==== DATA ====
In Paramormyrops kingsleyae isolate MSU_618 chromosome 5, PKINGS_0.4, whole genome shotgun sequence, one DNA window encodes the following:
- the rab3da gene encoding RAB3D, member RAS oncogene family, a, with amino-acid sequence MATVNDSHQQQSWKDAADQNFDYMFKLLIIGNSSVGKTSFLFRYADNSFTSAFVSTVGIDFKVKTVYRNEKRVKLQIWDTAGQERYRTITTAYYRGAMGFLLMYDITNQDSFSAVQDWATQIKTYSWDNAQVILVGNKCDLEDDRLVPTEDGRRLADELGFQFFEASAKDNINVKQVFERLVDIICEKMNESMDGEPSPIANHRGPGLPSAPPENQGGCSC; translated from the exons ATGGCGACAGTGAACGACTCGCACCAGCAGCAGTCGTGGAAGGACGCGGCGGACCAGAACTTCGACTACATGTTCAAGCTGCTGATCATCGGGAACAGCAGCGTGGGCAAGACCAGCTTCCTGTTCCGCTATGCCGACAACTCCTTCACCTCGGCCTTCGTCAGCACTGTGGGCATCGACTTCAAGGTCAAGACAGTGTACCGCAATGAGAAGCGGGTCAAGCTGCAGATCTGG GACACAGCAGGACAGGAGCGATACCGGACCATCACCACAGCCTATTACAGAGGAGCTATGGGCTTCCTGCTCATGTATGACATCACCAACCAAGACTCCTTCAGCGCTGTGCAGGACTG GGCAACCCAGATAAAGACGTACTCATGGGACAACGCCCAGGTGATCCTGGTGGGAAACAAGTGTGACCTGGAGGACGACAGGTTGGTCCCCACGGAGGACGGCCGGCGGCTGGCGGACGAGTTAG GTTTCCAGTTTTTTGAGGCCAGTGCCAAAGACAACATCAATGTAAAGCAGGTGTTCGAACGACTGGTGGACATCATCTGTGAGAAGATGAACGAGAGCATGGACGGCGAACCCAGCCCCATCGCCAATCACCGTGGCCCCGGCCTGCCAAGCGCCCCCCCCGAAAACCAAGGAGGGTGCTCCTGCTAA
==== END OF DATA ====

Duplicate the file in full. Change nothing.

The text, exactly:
In Paramormyrops kingsleyae isolate MSU_618 chromosome 5, PKINGS_0.4, whole genome shotgun sequence, one DNA window encodes the following:
- the rab3da gene encoding RAB3D, member RAS oncogene family, a, with amino-acid sequence MATVNDSHQQQSWKDAADQNFDYMFKLLIIGNSSVGKTSFLFRYADNSFTSAFVSTVGIDFKVKTVYRNEKRVKLQIWDTAGQERYRTITTAYYRGAMGFLLMYDITNQDSFSAVQDWATQIKTYSWDNAQVILVGNKCDLEDDRLVPTEDGRRLADELGFQFFEASAKDNINVKQVFERLVDIICEKMNESMDGEPSPIANHRGPGLPSAPPENQGGCSC; translated from the exons ATGGCGACAGTGAACGACTCGCACCAGCAGCAGTCGTGGAAGGACGCGGCGGACCAGAACTTCGACTACATGTTCAAGCTGCTGATCATCGGGAACAGCAGCGTGGGCAAGACCAGCTTCCTGTTCCGCTATGCCGACAACTCCTTCACCTCGGCCTTCGTCAGCACTGTGGGCATCGACTTCAAGGTCAAGACAGTGTACCGCAATGAGAAGCGGGTCAAGCTGCAGATCTGG GACACAGCAGGACAGGAGCGATACCGGACCATCACCACAGCCTATTACAGAGGAGCTATGGGCTTCCTGCTCATGTATGACATCACCAACCAAGACTCCTTCAGCGCTGTGCAGGACTG GGCAACCCAGATAAAGACGTACTCATGGGACAACGCCCAGGTGATCCTGGTGGGAAACAAGTGTGACCTGGAGGACGACAGGTTGGTCCCCACGGAGGACGGCCGGCGGCTGGCGGACGAGTTAG GTTTCCAGTTTTTTGAGGCCAGTGCCAAAGACAACATCAATGTAAAGCAGGTGTTCGAACGACTGGTGGACATCATCTGTGAGAAGATGAACGAGAGCATGGACGGCGAACCCAGCCCCATCGCCAATCACCGTGGCCCCGGCCTGCCAAGCGCCCCCCCCGAAAACCAAGGAGGGTGCTCCTGCTAA